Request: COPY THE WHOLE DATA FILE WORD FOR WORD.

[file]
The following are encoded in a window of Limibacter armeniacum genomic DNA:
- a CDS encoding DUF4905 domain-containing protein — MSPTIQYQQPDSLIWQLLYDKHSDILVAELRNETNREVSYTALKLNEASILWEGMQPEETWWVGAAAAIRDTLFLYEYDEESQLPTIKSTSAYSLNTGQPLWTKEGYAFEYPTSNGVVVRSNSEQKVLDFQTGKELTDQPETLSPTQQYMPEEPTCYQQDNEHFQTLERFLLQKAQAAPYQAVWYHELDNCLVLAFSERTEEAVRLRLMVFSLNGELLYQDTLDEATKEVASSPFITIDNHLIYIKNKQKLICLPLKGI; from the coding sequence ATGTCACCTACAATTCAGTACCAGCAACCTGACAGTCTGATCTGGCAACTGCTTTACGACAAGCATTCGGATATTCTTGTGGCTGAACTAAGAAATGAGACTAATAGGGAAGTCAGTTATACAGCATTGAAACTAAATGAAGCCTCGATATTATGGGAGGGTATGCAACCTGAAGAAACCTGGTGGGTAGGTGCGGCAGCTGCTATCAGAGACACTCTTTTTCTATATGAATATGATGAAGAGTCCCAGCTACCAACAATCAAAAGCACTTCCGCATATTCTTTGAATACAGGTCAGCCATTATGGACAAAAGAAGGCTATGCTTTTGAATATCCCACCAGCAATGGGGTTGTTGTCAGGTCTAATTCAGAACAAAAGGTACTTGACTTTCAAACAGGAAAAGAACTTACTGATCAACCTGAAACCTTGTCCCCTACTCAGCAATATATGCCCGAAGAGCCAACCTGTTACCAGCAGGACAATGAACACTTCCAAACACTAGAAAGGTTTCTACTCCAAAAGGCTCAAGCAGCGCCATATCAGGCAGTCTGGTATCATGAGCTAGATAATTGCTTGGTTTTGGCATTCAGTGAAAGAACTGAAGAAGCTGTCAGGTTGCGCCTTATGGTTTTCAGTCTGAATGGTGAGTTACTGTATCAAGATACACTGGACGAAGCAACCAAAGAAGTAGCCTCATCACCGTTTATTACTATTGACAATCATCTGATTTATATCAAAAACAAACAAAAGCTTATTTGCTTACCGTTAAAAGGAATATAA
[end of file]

The following are encoded in a window of Limibacter armeniacum genomic DNA:
- a CDS encoding DUF4905 domain-containing protein — MSPTIQYQQPDSLIWQLLYDKHSDILVAELRNETNREVSYTALKLNEASILWEGMQPEETWWVGAAAAIRDTLFLYEYDEESQLPTIKSTSAYSLNTGQPLWTKEGYAFEYPTSNGVVVRSNSEQKVLDFQTGKELTDQPETLSPTQQYMPEEPTCYQQDNEHFQTLERFLLQKAQAAPYQAVWYHELDNCLVLAFSERTEEAVRLRLMVFSLNGELLYQDTLDEATKEVASSPFITIDNHLIYIKNKQKLICLPLKGI; from the coding sequence ATGTCACCTACAATTCAGTACCAGCAACCTGACAGTCTGATCTGGCAACTGCTTTACGACAAGCATTCGGATATTCTTGTGGCTGAACTAAGAAATGAGACTAATAGGGAAGTCAGTTATACAGCATTGAAACTAAATGAAGCCTCGATATTATGGGAGGGTATGCAACCTGAAGAAACCTGGTGGGTAGGTGCGGCAGCTGCTATCAGAGACACTCTTTTTCTATATGAATATGATGAAGAGTCCCAGCTACCAACAATCAAAAGCACTTCCGCATATTCTTTGAATACAGGTCAGCCATTATGGACAAAAGAAGGCTATGCTTTTGAATATCCCACCAGCAATGGGGTTGTTGTCAGGTCTAATTCAGAACAAAAGGTACTTGACTTTCAAACAGGAAAAGAACTTACTGATCAACCTGAAACCTTGTCCCCTACTCAGCAATATATGCCCGAAGAGCCAACCTGTTACCAGCAGGACAATGAACACTTCCAAACACTAGAAAGGTTTCTACTCCAAAAGGCTCAAGCAGCGCCATATCAGGCAGTCTGGTATCATGAGCTAGATAATTGCTTGGTTTTGGCATTCAGTGAAAGAACTGAAGAAGCTGTCAGGTTGCGCCTTATGGTTTTCAGTCTGAATGGTGAGTTACTGTATCAAGATACACTGGACGAAGCAACCAAAGAAGTAGCCTCATCACCGTTTATTACTATTGACAATCATCTGATTTATATCAAAAACAAACAAAAGCTTATTTGCTTACCGTTAAAAGGAATATAA